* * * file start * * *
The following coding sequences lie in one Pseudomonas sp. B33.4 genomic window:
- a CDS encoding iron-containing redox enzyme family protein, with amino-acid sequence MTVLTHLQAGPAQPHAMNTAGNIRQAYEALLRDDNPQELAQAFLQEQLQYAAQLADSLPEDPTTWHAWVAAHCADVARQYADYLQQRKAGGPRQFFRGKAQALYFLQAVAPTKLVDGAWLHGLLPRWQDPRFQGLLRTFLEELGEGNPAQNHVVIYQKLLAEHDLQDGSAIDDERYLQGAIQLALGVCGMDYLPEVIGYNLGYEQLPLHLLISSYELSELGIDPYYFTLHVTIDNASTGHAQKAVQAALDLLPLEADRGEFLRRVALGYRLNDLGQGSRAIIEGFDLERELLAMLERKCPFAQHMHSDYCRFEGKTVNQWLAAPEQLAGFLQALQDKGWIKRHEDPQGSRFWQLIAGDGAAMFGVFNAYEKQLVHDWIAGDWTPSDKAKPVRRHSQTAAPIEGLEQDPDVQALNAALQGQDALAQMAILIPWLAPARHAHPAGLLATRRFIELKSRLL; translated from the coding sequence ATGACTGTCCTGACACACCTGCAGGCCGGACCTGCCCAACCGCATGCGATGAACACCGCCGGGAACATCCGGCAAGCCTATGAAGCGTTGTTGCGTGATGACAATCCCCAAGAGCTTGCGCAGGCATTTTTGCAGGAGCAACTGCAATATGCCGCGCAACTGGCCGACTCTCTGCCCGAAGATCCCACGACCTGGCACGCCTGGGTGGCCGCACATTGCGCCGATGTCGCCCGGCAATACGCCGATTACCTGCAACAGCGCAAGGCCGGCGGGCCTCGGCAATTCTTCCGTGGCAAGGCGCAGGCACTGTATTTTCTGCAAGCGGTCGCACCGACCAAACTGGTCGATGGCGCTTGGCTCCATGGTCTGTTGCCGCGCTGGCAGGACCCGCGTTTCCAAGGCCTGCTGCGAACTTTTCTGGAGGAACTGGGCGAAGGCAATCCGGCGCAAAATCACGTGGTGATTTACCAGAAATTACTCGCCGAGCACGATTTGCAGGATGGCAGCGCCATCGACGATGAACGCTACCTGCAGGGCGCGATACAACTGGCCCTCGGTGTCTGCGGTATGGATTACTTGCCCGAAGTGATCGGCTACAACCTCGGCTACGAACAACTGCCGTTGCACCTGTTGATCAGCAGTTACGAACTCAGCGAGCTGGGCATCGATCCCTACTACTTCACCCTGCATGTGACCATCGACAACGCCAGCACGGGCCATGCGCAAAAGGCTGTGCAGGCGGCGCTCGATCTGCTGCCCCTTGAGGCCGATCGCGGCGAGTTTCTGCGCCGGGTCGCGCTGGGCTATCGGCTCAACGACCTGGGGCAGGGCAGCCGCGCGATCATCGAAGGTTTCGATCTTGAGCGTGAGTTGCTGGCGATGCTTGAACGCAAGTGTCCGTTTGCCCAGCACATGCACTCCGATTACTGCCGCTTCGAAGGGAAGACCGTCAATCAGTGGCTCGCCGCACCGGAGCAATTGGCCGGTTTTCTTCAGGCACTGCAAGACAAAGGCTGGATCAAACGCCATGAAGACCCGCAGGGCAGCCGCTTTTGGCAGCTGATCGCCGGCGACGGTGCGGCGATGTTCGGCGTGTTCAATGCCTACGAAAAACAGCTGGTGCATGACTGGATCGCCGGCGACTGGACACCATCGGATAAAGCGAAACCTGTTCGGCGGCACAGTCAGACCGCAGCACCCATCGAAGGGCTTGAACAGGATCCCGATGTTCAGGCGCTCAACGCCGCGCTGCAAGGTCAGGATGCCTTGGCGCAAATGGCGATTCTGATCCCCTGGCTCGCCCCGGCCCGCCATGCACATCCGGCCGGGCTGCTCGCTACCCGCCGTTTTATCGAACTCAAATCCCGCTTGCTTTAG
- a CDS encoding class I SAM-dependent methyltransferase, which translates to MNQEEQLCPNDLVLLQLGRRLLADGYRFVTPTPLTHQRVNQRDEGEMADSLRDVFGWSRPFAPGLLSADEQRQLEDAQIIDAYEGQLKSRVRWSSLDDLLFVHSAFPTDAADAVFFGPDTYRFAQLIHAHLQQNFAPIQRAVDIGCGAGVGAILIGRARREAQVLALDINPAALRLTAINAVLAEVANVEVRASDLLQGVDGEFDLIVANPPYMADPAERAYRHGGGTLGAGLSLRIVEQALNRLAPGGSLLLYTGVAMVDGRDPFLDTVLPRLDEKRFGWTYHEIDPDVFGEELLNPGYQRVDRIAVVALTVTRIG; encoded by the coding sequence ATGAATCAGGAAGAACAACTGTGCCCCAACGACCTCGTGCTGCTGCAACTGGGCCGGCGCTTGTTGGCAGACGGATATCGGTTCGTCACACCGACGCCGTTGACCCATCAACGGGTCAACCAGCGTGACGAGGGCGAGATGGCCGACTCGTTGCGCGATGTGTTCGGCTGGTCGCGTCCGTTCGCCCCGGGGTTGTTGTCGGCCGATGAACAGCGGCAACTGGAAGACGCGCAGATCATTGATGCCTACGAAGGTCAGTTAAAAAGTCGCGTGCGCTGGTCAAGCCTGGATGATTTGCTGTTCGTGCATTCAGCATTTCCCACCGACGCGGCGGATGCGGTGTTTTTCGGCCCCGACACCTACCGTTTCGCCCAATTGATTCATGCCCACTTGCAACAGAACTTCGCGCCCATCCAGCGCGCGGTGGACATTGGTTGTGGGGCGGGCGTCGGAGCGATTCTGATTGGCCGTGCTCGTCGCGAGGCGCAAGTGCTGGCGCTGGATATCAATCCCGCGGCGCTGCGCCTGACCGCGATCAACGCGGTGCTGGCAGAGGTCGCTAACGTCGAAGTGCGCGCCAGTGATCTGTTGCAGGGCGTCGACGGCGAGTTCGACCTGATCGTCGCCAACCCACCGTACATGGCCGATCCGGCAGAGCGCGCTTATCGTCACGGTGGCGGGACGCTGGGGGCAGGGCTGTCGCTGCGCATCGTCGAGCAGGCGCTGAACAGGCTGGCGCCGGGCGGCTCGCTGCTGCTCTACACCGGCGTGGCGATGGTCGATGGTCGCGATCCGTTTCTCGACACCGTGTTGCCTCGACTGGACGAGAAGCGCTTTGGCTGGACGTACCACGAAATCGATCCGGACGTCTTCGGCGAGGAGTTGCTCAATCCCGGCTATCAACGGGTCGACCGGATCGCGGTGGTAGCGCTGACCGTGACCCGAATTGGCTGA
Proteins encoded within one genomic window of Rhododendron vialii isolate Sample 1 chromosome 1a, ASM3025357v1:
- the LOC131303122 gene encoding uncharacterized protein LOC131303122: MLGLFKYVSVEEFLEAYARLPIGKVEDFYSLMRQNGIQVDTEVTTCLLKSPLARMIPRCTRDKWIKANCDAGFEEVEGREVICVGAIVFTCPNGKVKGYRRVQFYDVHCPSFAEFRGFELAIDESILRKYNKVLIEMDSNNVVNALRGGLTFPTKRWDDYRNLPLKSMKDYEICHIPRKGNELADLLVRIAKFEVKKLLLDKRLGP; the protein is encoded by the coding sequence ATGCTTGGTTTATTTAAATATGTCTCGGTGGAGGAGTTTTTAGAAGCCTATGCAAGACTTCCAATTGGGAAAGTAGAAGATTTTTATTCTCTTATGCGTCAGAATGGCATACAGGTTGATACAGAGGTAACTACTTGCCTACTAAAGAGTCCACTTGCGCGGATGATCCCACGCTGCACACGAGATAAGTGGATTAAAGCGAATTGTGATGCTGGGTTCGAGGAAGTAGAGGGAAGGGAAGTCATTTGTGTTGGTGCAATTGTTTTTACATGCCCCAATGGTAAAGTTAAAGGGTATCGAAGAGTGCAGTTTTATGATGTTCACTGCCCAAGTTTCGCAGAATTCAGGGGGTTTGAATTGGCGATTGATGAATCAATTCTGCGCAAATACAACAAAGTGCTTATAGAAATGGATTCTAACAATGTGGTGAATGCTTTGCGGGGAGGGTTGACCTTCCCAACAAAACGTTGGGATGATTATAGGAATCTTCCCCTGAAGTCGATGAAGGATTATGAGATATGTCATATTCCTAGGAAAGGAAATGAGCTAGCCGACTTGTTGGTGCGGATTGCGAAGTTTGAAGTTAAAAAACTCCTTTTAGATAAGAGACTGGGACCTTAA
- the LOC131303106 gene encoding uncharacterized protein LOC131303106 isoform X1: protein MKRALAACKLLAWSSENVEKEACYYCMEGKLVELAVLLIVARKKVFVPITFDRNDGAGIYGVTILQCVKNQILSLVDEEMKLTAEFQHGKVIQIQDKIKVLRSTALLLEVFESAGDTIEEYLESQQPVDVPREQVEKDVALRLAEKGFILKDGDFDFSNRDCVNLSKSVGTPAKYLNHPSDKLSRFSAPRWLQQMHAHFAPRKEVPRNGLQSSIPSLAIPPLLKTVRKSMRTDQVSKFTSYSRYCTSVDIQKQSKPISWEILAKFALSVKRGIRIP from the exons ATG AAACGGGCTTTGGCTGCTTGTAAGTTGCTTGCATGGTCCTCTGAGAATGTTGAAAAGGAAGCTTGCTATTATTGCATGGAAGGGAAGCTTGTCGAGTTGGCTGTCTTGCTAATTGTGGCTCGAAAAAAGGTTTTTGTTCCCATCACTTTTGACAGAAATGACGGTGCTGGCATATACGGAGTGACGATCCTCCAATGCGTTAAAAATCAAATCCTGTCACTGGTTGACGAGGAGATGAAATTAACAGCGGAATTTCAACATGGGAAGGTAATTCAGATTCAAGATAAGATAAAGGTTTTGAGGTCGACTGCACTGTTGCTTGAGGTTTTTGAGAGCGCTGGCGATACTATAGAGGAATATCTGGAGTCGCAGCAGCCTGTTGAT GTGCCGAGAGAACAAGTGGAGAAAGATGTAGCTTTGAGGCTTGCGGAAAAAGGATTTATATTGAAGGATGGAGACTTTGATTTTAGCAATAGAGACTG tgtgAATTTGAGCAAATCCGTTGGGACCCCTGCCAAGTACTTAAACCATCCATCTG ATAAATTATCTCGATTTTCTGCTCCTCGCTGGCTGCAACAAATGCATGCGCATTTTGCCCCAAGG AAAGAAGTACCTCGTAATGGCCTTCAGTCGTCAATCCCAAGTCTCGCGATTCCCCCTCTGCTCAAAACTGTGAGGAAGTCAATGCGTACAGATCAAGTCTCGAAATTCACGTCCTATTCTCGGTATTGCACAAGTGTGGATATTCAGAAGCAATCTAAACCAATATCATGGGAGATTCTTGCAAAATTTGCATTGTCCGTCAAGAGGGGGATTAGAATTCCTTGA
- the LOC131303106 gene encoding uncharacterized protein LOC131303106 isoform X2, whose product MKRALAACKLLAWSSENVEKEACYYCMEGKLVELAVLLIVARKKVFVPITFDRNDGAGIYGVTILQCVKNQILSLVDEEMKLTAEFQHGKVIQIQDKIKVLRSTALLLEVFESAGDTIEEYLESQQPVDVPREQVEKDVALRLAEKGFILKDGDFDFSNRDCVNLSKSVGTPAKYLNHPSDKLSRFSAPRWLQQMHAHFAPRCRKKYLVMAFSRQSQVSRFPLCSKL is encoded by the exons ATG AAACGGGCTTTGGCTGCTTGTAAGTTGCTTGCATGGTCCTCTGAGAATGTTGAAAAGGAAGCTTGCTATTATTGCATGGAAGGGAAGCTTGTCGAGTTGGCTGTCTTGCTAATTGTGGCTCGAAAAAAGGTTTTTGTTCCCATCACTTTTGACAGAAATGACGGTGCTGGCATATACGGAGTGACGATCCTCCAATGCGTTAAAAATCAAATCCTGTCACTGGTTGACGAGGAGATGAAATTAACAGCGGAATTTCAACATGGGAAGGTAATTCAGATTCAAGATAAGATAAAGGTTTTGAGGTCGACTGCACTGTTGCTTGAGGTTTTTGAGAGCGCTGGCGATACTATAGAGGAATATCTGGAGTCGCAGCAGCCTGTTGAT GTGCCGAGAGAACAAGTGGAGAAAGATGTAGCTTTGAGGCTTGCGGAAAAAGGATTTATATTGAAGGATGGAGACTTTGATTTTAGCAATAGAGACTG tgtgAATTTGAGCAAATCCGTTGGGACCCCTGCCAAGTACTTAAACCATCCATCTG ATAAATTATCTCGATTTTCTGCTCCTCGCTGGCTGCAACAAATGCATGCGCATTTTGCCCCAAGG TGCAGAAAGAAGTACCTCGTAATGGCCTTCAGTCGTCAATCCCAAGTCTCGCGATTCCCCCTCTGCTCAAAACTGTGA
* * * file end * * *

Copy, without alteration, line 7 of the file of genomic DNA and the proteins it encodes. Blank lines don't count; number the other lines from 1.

- the LOC131303106 gene encoding uncharacterized protein LOC131303106 isoform X2, whose product MKRALAACKLLAWSSENVEKEACYYCMEGKLVELAVLLIVARKKVFVPITFDRNDGAGIYGVTILQCVKNQILSLVDEEMKLTAEFQHGKVIQIQDKIKVLRSTALLLEVFESAGDTIEEYLESQQPVDVPREQVEKDVALRLAEKGFILKDGDFDFSNRDCVNLSKSVGTPAKYLNHPSDKLSRFSAPRWLQQMHAHFAPRCRKKYLVMAFSRQSQVSRFPLCSKL is encoded by the exons ATG AAACGGGCTTTGGCTGCTTGTAAGTTGCTTGCATGGTCCTCTGAGAATGTTGAAAAGGAAGCTTGCTATTATTGCATGGAAGGGAAGCTTGTCGAGTTGGCTGTCTTGCTAATTGTGGCTCGAAAAAAGGTTTTTGTTCCCATCACTTTTGACAGAAATGACGGTGCTGGCATATACGGAGTGACGATCCTCCAATGCGTTAAAAATCAAATCCTGTCACTGGTTGACGAGGAGATGAAATTAACAGCGGAATTTCAACATGGGAAGGTAATTCAGATTCAAGATAAGATAAAGGTTTTGAGGTCGACTGCACTGTTGCTTGAGGTTTTTGAGAGCGCTGGCGATACTATAGAGGAATATCTGGAGTCGCAGCAGCCTGTTGAT GTGCCGAGAGAACAAGTGGAGAAAGATGTAGCTTTGAGGCTTGCGGAAAAAGGATTTATATTGAAGGATGGAGACTTTGATTTTAGCAATAGAGACTG tgtgAATTTGAGCAAATCCGTTGGGACCCCTGCCAAGTACTTAAACCATCCATCTG ATAAATTATCTCGATTTTCTGCTCCTCGCTGGCTGCAACAAATGCATGCGCATTTTGCCCCAAGG TGCAGAAAGAAGTACCTCGTAATGGCCTTCAGTCGTCAATCCCAAGTCTCGCGATTCCCCCTCTGCTCAAAACTGTGA